I am a pastor at Richland United Methodist Church in Richland MO. My goal is to seek and follow God's will, to continually strengthen and deepen my relationship with Christ, and to help others discover the experience of "salvation now" by accepting His grace.
Driving home last week I was listening to the new Hillsong United album "Tear Down the Walls." As I listened, the chorus of "Desert Song" rang out with the words "I will bring praise..." This hit me like a brick wall and I began to ponder how I bring praise to God on Sunday mornings. My primary job is to assist in the creation and leading of a weekly worship service that will reach people through music, multimedia and word. I try to choose music that is relevant to the culture, exciting and uplifting. We use special lighting and develop multimedia presentations that enhance the worship setting to further excite and connect people to the message our pastor will present. Nearly everything within the worship service, from the moment the doors are opened to the time they are locked, is planned and refined to help those who attend experience something that will draw them closer to God and encourage them to return to our worship setting in the weeks to follow.
All of that is good and it is what I am supposed to be doing, but let's get back to "I will bring praise." God has always has been the purpose in what I do, the underlying reason, but my efforts are focused first on creating an environment where people can draw closer to God... people are my first priority. I am not saying this is a bad thing as it is a form of servant ministry, but now, as the words "I will bring praise" replay over and over in my head, ponder if it is somewhat misguided. I begin to wonder what would happen if I turned my sole motivation and purpose to bringing praise to God. Instead of building song arrangements with the thought "this will really take the congregation somewhere," I should build song arrangements that are simply the best I have to offer God. No longer should I worry about how or if the congregation will be moved, but if God is pleased. My tasks do not change, only my motivation. No longer is my work for people (primarily), but for God... a small but significant change that has an immense affect on my relationship with Christ and how I perform my job. Does this mean I no longer care what people think about worship? Absolutely not! I care very deeply, and now if I can only get out of their way...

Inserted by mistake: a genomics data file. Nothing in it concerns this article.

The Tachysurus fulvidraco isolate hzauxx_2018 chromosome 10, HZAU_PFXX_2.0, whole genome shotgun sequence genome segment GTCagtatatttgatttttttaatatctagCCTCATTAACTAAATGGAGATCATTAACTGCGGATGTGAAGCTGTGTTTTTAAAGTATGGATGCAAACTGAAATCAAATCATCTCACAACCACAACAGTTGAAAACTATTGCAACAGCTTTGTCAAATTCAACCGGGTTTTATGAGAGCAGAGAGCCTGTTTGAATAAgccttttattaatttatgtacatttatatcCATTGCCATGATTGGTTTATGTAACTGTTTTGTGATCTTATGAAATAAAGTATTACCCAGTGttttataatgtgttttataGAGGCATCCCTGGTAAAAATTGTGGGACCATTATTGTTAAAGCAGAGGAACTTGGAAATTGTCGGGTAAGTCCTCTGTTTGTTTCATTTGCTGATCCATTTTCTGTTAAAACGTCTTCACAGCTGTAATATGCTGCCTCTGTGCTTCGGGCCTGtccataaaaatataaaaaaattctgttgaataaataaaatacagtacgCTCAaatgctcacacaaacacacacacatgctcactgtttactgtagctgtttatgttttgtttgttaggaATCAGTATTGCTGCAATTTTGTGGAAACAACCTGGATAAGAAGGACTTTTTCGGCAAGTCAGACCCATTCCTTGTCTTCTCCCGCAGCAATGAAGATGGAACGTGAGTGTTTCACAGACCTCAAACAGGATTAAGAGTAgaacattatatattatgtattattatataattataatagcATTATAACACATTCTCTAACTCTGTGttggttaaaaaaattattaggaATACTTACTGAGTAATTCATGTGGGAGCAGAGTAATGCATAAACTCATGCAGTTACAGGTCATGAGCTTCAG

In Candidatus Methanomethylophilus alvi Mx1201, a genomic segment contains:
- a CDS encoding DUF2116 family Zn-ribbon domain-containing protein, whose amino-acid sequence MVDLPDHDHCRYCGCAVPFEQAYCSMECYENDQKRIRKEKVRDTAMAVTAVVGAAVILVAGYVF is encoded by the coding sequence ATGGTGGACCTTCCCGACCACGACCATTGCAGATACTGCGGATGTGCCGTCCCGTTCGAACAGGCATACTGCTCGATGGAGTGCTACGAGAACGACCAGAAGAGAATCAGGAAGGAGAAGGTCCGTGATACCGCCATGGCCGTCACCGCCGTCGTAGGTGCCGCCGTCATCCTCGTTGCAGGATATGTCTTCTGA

During a worship service my goal has always been to worship first and lead second. However, because my primary motivation is to lead others to Christ, concern for how they are feeling or reacting often finds its way to the forefront of my mind and affects my own ability to worship. How I worship becomes dependant upon how the congregation is worshiping. However, if I alter my motivation fully towards God, the development of a worship service becomes an "if you build it they will come" mindset. If I bring everything I have to worship to God, where He is my primary motivation and inspiration, then leading the congregation becomes the Holy Spirit's work through me rather than of me. Worship is about bringing our selves to God, not about how we are lifted up. What we receive in worship (spiritual and emotional uplifting) is a byproduct of what we give. Such as it is with leading worship... if I focus solely on bringing an offering to God that suits His purpose, the byproduct is an environment where others are led by the Spirit to worship. I am no longer a worship leader, but simply a lead worshiper.
This is so simple, it is almost embarrassing to admit I haven't fully considered the nature of leading worship in this light yet. But as I look at worship services and Christian concerts around the world (via video), I realize what has bothered me for years about the worship industry... it is often built to satisfy people first with the glory of God second. The task is worthy, but the motivation is misguided. I don't think this is intentional in most cases, but it happens all the time.